Monday Mailbag: Tops and Bottoms
Short sellers love to target stocks that are breaking down after long uptrends. On the flip side, long-minded traders want to find stocks that are showing signs of life after prolonged downtrends.
Accurately pinpointing tops and bottoms can lead you to explosive gains. That’s why Jonas and I have dedicated a lot of space in these columns to discussing various topping and bottoming patterns in stocks — and how you can take advantage of the respective breakdowns and breakouts.
To follow up on these conversations, I will be answering a couple of your best questions on this topic today.
Let’s get started:
“How close must two bottoms be to be considered a ‘double bottom’? Within 1%? Within 5%?”
Let’s begin with some advice that’s important not only for double bottoms, but any chart pattern you might be scanning: Aside from a couple of key basic characteristics, there’s no hard-and-fast rule regarding what a proper double bottom will look like.
It’s true — identifying proper bottoms would be a lot easier if we had some numerical guidelines like this reader suggested. We could simply rule out certain setups based on a “1% rule” and place our trades. But chart patterns usually require a little give-and-take. I always say there is a certain artistry to identifying potentially profitable patterns. And with any subjective science, three separate technicians might see three very different signals on any given chart.
That being said, here are a few guidelines I use when looking for double bottoms:
- Two distinct, separate bottoms at similar levels
- A clear, identifiable resistance zone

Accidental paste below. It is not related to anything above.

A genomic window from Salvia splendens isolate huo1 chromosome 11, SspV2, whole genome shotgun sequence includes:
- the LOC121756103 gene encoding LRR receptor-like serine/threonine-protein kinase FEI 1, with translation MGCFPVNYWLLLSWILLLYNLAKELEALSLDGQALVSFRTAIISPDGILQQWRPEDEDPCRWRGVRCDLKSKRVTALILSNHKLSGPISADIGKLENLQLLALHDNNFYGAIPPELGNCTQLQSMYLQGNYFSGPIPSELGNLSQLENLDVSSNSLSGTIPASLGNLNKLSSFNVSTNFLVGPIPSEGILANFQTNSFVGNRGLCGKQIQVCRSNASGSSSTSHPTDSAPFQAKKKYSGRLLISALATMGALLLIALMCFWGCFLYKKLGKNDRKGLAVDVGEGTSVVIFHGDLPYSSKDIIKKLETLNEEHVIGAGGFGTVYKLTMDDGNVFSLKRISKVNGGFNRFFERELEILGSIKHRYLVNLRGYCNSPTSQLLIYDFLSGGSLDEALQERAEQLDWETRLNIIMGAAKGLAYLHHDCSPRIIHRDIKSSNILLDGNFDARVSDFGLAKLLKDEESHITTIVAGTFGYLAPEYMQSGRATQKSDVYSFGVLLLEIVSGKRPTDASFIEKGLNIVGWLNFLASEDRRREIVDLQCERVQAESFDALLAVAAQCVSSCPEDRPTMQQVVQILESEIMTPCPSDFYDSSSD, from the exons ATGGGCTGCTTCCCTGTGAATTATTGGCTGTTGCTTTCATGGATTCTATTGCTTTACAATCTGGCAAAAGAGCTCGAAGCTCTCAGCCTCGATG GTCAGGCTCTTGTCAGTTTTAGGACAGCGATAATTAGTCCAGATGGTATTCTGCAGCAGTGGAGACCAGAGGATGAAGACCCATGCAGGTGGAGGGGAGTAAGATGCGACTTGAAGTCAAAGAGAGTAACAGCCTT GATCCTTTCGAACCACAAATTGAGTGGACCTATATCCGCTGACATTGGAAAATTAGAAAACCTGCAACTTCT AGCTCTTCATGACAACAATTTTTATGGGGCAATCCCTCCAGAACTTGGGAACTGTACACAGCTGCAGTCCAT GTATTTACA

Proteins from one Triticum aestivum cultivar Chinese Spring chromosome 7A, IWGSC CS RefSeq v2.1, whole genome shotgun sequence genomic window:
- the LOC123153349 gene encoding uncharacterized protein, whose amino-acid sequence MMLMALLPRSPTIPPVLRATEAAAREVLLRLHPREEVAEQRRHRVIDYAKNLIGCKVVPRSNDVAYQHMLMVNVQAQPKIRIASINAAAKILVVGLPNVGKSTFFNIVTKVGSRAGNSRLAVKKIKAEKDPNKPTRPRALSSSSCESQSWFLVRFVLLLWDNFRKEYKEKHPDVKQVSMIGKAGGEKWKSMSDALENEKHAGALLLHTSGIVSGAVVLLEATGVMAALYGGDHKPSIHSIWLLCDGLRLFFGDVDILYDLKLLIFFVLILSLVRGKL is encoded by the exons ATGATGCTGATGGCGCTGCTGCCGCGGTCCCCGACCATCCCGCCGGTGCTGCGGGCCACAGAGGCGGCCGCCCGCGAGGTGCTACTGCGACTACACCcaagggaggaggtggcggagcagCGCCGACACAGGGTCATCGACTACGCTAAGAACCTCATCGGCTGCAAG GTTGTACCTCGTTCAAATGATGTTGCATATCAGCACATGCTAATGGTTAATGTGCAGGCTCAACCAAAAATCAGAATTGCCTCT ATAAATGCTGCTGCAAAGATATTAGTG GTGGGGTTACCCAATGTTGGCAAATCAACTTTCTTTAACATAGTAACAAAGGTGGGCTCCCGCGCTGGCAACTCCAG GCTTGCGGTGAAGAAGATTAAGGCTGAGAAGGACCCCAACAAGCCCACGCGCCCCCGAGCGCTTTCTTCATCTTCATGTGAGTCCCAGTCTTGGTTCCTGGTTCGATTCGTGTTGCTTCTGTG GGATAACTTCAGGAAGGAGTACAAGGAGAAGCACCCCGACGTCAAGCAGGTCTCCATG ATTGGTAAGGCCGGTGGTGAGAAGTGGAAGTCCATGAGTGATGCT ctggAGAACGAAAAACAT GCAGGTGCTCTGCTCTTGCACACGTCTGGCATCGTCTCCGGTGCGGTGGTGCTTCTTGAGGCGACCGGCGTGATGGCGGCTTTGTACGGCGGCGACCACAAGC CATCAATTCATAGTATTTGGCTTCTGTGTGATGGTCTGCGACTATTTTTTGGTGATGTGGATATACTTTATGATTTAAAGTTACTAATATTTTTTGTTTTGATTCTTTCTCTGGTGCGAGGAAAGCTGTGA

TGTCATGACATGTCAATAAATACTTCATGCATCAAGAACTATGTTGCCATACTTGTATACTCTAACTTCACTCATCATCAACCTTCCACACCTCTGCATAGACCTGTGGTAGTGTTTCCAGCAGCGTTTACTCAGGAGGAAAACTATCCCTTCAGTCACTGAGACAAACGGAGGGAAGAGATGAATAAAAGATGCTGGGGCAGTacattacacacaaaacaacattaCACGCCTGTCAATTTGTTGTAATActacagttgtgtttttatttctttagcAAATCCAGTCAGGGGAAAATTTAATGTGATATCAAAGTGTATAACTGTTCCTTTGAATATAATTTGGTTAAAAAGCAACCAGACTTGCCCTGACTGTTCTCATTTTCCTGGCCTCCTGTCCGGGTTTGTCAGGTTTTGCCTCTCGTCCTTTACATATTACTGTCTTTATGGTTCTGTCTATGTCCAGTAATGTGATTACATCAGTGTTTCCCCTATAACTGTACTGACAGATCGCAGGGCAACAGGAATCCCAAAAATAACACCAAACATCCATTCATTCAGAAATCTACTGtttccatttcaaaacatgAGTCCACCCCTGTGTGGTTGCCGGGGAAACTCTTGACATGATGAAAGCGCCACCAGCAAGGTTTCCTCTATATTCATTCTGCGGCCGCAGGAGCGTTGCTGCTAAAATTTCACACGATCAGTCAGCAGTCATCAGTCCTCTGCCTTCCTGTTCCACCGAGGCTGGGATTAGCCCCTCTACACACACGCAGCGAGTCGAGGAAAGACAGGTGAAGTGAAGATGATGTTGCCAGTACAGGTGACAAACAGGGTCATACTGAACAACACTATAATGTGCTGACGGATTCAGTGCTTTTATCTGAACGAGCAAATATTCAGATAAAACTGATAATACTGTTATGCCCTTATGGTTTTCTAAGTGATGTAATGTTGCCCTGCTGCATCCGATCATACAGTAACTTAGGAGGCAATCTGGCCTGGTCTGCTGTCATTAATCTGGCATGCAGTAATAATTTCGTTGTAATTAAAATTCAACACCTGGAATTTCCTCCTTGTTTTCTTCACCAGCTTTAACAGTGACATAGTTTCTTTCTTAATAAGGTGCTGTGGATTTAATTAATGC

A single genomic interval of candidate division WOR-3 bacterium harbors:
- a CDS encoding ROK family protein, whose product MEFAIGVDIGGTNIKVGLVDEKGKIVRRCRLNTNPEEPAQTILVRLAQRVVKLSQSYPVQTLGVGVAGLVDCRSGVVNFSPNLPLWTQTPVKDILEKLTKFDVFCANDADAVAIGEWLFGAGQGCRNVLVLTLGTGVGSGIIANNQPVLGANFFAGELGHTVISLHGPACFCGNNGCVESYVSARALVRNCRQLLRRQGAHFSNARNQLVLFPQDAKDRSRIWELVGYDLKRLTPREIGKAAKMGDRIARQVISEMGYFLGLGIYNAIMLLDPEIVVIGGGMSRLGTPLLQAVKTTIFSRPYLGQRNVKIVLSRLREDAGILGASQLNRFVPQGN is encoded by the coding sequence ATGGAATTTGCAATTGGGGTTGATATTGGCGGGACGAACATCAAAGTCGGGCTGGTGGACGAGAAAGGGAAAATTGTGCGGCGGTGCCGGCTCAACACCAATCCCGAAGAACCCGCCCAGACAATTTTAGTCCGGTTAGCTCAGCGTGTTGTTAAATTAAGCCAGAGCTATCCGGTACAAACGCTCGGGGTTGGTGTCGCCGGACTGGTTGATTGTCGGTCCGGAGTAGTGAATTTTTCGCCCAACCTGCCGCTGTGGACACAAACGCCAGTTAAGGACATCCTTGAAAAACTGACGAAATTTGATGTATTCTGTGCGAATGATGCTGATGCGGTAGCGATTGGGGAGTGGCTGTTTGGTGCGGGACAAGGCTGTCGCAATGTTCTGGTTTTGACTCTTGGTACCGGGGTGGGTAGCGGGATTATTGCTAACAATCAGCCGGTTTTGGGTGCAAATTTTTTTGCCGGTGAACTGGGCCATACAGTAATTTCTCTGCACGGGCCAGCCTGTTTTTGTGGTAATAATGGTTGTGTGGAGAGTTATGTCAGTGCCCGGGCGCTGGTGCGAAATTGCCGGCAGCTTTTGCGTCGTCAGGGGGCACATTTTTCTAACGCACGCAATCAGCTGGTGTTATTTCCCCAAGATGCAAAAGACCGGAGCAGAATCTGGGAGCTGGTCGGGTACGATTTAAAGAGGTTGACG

- The second bottom shouldn’t dip lower than the first bottom.
Here’s a decent example a reader asked about last week:
Notice how the second bottom is bought at higher levels than the first. That’s a great sign — it shows us that buyers are stepping in earlier to support this stock.
But even if there are some irregularities in the actual bottoms, your main focus should always be resistance. After all, you won’t even trade this pattern unless it clears the resistance level. There are many imperfect bottoming patterns out there. Not all of them are flawless double bottoms or rounding bottoms. Once you feel as if you’ve developed the instinct, you need to spot the nuances of each of these patterns. You can begin to explore some less traditional setups in your trading…
“The U.S. dollar shows a head-and-shoulders pattern. Your comments?”
You won’t hear any argument from me about this. The U.S. dollar didn’t even come close to its July highs during its most recent rally, which appears to have ended last month, setting up the right shoulder in a bearish looking head-and-shoulders pattern. It’s very possible this chart is topping out. Here’s a weekly view:
The neckline looks to be right at 79 on the weekly chart. This is where you should watch for the dollar to break down. And if we do see a meaningful move below 79, the consequences for the dollar are pretty grim…
Typically, a downside price target for a head and shoulders is equal to the highest point of the pattern measured from the neckline (84 in this case). That gives us a downside target of 74 for the dollar index after a move below 79.
One more thing: Look at how this downside target lines up perfectly with support near the dollar’s 2011 lows. This level would also mark a 100% retracement of the 2011-2012 rally. When you begin to see all of these technical factors line up, a long-term target of 74 appears even more likely for the U.S. dollar index.
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